I look to the left, noticing that the glow has neither dissipated, nor really grown in intensity.  It could be a tow truck’s lights, which if it was, I was going to be one very unhappy airman.  Wrapping my variety of keys up in my fingers, I make my way outside.

The cooler temperature of the Idaho night kisses my bare skin, but it is nothing unbearable.  I look right, searching for the source of the light.  It’s just beyond the parking lot, near where I had to park my car.  Worried about the welfare of my precious Ford, I start out at a brisk pace across the asphalt and rocks, carefully watching my surroundings.  It doesn’t appear that anyone is outside.  I don’t hear any voices or sirens warning of an attack or dangerous weather.

Ahead, I can see the silhouette of my dear, silver Luna, the Florida tag catching the light of the streetlamp.  Feeling utterly stupid, and more than a little ridiculous, I spin on my heel to return to my bed.

Two steps away, the ground shakes.  I brace myself with arms spread, knees bent, trying not to fall as the ground bucks beneath me.  I search left and right for the source of the tremor, faintly wondering if it is an earthquake.  Being from the peninsula of Florida, we don’t experience quakes, more familiar with hurricanes.  But surely we are too far away from the edges of the plates to get tremors.

I look to the sky, not recalling any loud evidence of any of our fighter jets.  No lights can be seen in the sky, which churns and boils with malice, almost like an angry sea.  The warm, orange light of the mysterious source proves how low the cloud mass is, pressing down upon the base like a smothering blanket.  The scent of rain is absent in the air, and no wind blows to announce the presence of a storm.  Still, the clouds that rage overhead promise a night for no one to forget.

Unusually disturbed, I resume my pace to my room, wanting now more than anything to sink into the false security of my bed, and stay there until forcibly removed.  My boots smack against the ground, my keys jingling gaily.  My eyes cannot quit scanning the grounds around the dorms and dining facility, convinced I am being followed by some ghostly shadow creature.  I reach the sidewalk, and my walk slows slightly as sight of the door comes into view.  I chuckle at my antics, feeling like a child afraid of the dark.  I make a mental note to tell my mother about this scene the next time we video chat.

With a smile on my lips, I step onto the first step, and freeze.

Something is blocking the light from the water tower, the ever revolving beacon gone.  I look up, and can’t breathe.  It’s massive, long and thick.  It seems to suspend itself in the air, the wind whistling around its arching form.  It begins to drop from the sky, dipping gracefully towards the earth.  I have one, clarifying thought before I take off running in the opposite direction…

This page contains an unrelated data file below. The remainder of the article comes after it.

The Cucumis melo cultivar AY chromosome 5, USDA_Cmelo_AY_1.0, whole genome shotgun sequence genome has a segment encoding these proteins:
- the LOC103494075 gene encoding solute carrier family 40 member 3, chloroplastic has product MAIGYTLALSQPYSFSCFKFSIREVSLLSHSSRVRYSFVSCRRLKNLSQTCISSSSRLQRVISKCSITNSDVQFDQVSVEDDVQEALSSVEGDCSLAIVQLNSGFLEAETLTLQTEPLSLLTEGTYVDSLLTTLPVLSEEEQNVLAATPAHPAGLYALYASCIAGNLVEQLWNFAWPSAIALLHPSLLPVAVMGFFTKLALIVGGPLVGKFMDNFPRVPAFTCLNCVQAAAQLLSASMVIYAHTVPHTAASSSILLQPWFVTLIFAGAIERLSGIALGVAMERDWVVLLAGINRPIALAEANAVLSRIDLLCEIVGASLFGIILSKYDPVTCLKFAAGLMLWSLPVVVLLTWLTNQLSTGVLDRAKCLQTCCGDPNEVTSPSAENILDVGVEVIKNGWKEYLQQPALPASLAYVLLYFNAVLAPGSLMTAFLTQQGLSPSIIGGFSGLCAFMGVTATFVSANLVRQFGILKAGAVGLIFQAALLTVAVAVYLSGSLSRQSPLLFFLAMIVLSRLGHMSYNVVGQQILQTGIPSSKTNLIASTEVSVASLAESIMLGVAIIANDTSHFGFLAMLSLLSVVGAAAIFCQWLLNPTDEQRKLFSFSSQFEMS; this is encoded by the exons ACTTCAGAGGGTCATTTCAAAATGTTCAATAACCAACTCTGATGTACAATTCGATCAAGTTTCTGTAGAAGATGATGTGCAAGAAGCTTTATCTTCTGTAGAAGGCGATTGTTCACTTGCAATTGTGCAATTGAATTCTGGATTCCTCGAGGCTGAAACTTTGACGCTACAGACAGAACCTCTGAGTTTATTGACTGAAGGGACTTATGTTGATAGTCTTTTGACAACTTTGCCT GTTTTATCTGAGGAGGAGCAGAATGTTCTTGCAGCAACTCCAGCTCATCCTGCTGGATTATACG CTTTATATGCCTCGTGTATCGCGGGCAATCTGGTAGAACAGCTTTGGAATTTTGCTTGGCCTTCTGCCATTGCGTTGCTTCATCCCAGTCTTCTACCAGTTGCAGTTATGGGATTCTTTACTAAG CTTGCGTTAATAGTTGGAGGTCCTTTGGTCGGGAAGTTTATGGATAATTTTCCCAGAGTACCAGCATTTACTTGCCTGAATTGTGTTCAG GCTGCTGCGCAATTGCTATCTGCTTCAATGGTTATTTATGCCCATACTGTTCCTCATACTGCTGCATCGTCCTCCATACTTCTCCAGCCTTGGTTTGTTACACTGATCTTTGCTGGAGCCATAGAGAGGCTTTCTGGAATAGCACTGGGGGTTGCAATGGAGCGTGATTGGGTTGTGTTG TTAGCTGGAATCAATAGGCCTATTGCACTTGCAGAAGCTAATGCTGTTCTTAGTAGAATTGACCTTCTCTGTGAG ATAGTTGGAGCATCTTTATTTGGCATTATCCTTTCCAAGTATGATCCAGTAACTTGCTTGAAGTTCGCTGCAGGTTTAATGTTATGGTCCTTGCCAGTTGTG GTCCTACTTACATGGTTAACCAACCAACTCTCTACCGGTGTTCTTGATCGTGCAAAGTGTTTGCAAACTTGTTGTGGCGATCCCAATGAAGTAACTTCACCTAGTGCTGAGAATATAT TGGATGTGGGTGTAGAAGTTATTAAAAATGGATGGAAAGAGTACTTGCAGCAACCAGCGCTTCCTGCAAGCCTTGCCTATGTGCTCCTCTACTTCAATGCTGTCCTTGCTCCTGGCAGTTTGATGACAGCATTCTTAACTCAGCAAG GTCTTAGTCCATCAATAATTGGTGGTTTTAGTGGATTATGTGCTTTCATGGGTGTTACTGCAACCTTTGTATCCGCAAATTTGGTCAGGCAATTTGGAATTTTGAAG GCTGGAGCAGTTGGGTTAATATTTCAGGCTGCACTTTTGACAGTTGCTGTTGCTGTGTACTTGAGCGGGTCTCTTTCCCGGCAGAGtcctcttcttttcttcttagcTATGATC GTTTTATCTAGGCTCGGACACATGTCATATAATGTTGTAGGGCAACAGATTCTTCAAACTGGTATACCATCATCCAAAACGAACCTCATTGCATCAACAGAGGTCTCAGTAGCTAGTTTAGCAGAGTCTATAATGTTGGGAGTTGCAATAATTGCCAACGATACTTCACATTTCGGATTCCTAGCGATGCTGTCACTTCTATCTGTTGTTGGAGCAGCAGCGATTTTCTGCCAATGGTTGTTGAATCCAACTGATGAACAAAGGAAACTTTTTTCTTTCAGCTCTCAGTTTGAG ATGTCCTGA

There is a god of a whale on Mountain Home Air Force Base.

I scream and take off in the opposite direction.  My feet beat beneath me, my bad knee locking and fighting against the pace.  I dare not look over my shoulder, but like every actress in a horror movie, I catch myself doing just that.  It’s lower to the ground, almost level with the third story of our dormitory.  I trip on my own boots and roll across the asphalt.  My hands scrape against the pavement as my knees help in bracing the fall.  I stare back in horror as the creature plummets towards the earth, and disappears beneath the surface.

The ground rocks and shakes like a boat on waves.  Car horns blare and trees groan in protest.  I bound like a ball, much to my aching body’s chagrin.  I look for it, expecting to see it on the ground, but it is nowhere to be seen.  It has vanished beneath the surface of the earth, as if sinking beneath the sea.  My mind screams at me to get up, to keep moving. 

Training kicks in, and I rise.  I have to find someone, anyone.  My mind is like a tangled web, trying to figure out what to do first.  Do I try to make it to the security forces’ base HQ?  Do I seek out an officer, call in help? 

“Dammit.”  I throw my head back in annoyance and frustration.  I don’t have my phone.  I eye the dorms, listening.  Fire is breaking out in the building, the smoke rising to the sky.  Piles of debris lay in heaps, but there is not a peep from anyone.  There has to be casualties, injured men and women.

Finally having a heading, I make my way towards the destroyed dorm, careful not to trip over bricks.  Something salty fills the air, almost like sea water, though we are miles from the coast.  My body is on high alert, every sense hypersensitive; it is like I can see and hear everything, smell things that I never could have before.